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Gastroschisis repair

Updated: 9/27/2023
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13y ago

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Definition

Gastroschisis repair is surgery to correct a birth defect that causes an opening in the skin and muscles covering the belly (abdominal wall). The opening allows intestines and sometimes other organs to bulge outside the belly. The surgeon places the organs back inside the belly and closes the belly wall.

See also:

Alternative Names

Abdominal wall defect repair

Description

The goal of surgery is to place the organs back into the baby's belly and repair the defect, if possible. The surgeon will wait until your baby is stable to do surgery. This may take a week to 10 days. During this time, a plastic pouch, called a silo, will be used to return most of your baby's intestines and other organs into their belly.

When your child is ready for surgery, your baby will receive general anesthesia. This will make your baby unconscious and unable to feel pain during the operation.

  • The surgeon will examine your baby's intestine (bowel) closely for signs of damage or other birth defects. Unhealthy parts will be removed, and the healthy edges will be stitched together.
  • The surgeon will place any abdominal organs that are outside the belly back into the belly.
  • The opening in the wall of the belly will be repaired, if possible.
  • More surgery may be needed at a later time to repair the muscles in your baby's belly.
Why the Procedure Is Performed

Gastroschisis is a life-threatening birth defect. It needs to be treated right after a baby is born.

Risks

Risks for any anesthesia are:

  • Allergic reactions to medicines
  • Breathing problems

Risks for any surgery are:

  • Bleeding
  • Infection
  • Blood clots

Additional risks of gastroschisis repair are:

  • Inflammation of the tissue that lines the wall of the abdomen and covers the abdominal organs
  • Organ injury
  • Temporary paralysis (muscles stop moving) of the small bowel
  • Problems with digestion and absorbing nutrients from food, if a baby has a lot of damage to the small bowel
  • Breathing problems if the baby's belly area (abdominal space) is smaller than normal. The baby may need a breathing tube and breathing machine for a few days or weeks after surgery.
Before the Procedure

Gastroschisis is usually seen on ultrasound before the baby is born. After it is found, your baby will be followed very closely to make sure they are growing.

Your baby should be born at a hospital that has a neonatal intensive care unit (NICU) and a pediatric surgeon. A NICU is set up to handle emergencies that occur at birth. A pediatric surgeon has special training in surgery for babies and children.

Immediately after birth, any organs outside your baby's body will be covered with warm, moist, sterile bandages or a sterile plastic bag. A nasogastric (NG) tube will be inserted through your baby's nose or mouth into their stomach to drain the stomach to keep it empty. This prevents the baby from choking and breathing stomach contents into the lungs.

After the Procedure

After surgery, your baby will receive care in the hospital's neonatal intensive care unit. They will be placed in a special bed called an isolette. This bed has an incubator to keep your baby warm.

Your baby may need to be on a breathing machine until organ swelling has decreased and the size of their belly area has increased.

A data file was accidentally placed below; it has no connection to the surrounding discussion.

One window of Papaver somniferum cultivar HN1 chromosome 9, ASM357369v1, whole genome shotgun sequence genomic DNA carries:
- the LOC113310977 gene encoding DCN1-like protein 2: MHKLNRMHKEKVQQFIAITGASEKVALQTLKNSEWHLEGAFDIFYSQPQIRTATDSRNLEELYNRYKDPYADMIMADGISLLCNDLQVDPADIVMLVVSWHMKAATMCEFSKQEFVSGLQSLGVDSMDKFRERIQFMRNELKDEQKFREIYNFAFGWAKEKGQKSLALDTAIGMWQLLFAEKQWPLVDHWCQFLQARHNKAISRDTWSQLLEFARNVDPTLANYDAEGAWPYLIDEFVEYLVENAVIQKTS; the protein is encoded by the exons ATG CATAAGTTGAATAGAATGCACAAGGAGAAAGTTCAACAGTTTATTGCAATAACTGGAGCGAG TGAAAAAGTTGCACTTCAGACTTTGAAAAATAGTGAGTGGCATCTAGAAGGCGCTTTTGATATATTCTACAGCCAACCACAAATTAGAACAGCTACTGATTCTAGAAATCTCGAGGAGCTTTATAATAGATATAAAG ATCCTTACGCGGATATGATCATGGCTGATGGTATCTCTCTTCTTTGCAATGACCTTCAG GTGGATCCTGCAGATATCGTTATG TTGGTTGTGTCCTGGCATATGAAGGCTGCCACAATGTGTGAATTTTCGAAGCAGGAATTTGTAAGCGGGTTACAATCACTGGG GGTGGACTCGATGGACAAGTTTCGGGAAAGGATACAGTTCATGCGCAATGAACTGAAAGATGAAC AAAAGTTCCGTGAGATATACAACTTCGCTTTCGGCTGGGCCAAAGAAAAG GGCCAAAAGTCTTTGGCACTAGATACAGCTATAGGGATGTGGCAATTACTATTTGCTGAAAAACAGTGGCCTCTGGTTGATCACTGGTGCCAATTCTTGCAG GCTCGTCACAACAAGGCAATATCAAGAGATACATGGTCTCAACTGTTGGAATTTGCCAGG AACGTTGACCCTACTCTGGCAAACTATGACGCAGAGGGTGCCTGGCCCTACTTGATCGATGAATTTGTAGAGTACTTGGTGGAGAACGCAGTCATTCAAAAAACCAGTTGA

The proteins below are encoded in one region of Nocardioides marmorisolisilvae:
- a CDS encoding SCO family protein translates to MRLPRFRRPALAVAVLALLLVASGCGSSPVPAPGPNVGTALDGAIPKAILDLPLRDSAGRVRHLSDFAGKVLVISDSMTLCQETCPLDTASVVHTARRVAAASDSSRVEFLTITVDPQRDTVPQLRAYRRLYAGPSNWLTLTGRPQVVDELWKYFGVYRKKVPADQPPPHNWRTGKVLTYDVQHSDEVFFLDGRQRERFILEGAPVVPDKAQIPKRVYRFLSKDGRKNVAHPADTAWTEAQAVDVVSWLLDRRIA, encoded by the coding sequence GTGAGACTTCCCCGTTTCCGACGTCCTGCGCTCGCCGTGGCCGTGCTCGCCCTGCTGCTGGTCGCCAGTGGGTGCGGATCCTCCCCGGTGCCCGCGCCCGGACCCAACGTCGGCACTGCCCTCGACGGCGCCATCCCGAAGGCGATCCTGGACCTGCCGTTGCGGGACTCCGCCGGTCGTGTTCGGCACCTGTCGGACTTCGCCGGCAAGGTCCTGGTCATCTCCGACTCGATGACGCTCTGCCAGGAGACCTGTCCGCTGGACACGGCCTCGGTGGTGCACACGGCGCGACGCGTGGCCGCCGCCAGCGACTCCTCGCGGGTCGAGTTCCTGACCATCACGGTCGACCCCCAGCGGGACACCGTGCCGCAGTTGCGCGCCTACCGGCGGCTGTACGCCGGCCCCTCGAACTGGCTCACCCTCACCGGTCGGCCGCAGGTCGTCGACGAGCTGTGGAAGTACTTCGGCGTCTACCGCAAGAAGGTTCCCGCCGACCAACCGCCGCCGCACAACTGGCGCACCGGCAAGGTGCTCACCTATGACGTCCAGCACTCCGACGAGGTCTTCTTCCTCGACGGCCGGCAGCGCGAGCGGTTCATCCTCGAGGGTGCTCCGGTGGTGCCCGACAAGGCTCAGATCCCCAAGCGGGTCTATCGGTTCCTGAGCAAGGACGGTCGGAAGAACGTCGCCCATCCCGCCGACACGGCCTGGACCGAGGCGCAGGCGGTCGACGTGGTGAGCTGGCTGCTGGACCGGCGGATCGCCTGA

Other treatments your baby will probably need after surgery are:

  • Antibiotics
  • Fluids and nutrients given through a vein
  • Oxygen
  • Pain medicines
  • An NG tube placed through the nose to drain the stomach and keep it empty.

Feedings are started through the NG tube as soon as your baby's bowel starts functioning after surgery. Feedings by mouth will start very slowly. Your baby may eat slowly and may need feeding therapy, lots of encouragement, and time to recover after a feeding.

The average stay in the hospital is a few weeks up to 4 months. You may be able to take your baby home once they are taking all foods by mouth and gaining weight.

Outlook (Prognosis)

After you go home, your child may develop a bowel obstruction (a block in the intestines) due to a kink or scar in the intestines.

Most of the time, gastroschisis can be corrected with 1 or 2 surgeries. How well your baby does will depend on how much damage there was to their intestine. After recovery from surgery, most children with gastroschisis do very well and live normal lives.

References

Ledbetter DJ. Gastroschisis and omphalocele. Surgical Clinics of North America. April 2006;86(2).

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13y ago
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User Avatar

Wiki User

12y ago
Definition

Gastroschisis repair is surgery to correct a birth defect that causes an opening in the skin and muscles covering the belly (abdominal wall). The opening allows intestines and sometimes other organs to bulge outside the belly. The surgeon places the organs back inside the belly and closes the belly wall.

See also:

Alternative Names

Abdominal wall defect repair

Description

The goal of surgery is to place the organs back into the baby's belly and fix the defect, if possible. The surgeon will wait until your baby is stable enough to have surgery. This may take a week to 10 days. During this time, a plastic pouch called a silo will be used to return most of your baby's intestines and other organs into the belly.

When ready for surgery, your baby will receive general anesthesia. This will make your baby asleep and pain-free during the operation.